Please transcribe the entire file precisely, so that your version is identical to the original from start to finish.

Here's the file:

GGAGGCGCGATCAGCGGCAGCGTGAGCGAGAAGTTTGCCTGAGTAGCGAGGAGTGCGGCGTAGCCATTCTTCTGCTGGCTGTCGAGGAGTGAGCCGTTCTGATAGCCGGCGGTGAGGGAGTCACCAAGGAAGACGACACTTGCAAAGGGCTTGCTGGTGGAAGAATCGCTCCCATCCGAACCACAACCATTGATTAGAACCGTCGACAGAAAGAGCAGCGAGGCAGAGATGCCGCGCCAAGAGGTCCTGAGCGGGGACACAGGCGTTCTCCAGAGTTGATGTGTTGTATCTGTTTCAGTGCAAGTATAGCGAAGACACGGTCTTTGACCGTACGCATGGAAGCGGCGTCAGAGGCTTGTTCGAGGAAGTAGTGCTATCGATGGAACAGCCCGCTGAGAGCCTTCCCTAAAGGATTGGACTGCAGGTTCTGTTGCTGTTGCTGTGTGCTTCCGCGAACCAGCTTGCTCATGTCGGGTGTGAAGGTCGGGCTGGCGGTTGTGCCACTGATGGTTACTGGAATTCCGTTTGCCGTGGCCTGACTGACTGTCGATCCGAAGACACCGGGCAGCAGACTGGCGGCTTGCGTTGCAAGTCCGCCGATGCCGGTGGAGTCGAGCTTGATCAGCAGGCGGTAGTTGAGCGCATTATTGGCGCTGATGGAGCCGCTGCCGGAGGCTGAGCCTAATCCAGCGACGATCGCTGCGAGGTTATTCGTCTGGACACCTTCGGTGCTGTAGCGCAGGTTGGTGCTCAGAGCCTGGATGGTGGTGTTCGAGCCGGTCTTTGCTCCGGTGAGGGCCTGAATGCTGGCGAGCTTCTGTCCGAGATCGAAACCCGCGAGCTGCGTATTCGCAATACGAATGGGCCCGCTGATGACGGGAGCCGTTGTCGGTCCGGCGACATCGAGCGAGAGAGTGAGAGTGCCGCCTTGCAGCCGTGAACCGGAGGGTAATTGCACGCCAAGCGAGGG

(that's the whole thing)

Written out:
GGAGGCGCGATCAGCGGCAGCGTGAGCGAGAAGTTTGCCTGAGTAGCGAGGAGTGCGGCGTAGCCATTCTTCTGCTGGCTGTCGAGGAGTGAGCCGTTCTGATAGCCGGCGGTGAGGGAGTCACCAAGGAAGACGACACTTGCAAAGGGCTTGCTGGTGGAAGAATCGCTCCCATCCGAACCACAACCATTGATTAGAACCGTCGACAGAAAGAGCAGCGAGGCAGAGATGCCGCGCCAAGAGGTCCTGAGCGGGGACACAGGCGTTCTCCAGAGTTGATGTGTTGTATCTGTTTCAGTGCAAGTATAGCGAAGACACGGTCTTTGACCGTACGCATGGAAGCGGCGTCAGAGGCTTGTTCGAGGAAGTAGTGCTATCGATGGAACAGCCCGCTGAGAGCCTTCCCTAAAGGATTGGACTGCAGGTTCTGTTGCTGTTGCTGTGTGCTTCCGCGAACCAGCTTGCTCATGTCGGGTGTGAAGGTCGGGCTGGCGGTTGTGCCACTGATGGTTACTGGAATTCCGTTTGCCGTGGCCTGACTGACTGTCGATCCGAAGACACCGGGCAGCAGACTGGCGGCTTGCGTTGCAAGTCCGCCGATGCCGGTGGAGTCGAGCTTGATCAGCAGGCGGTAGTTGAGCGCATTATTGGCGCTGATGGAGCCGCTGCCGGAGGCTGAGCCTAATCCAGCGACGATCGCTGCGAGGTTATTCGTCTGGACACCTTCGGTGCTGTAGCGCAGGTTGGTGCTCAGAGCCTGGATGGTGGTGTTCGAGCCGGTCTTTGCTCCGGTGAGGGCCTGAATGCTGGCGAGCTTCTGTCCGAGATCGAAACCCGCGAGCTGCGTATTCGCAATACGAATGGGCCCGCTGATGACGGGAGCCGTTGTCGGTCCGGCGACATCGAGCGAGAGAGTGAGAGTGCCGCCTTGCAGCCGTGAACCGGAGGGTAATTGCACGCCAAGCGAGGG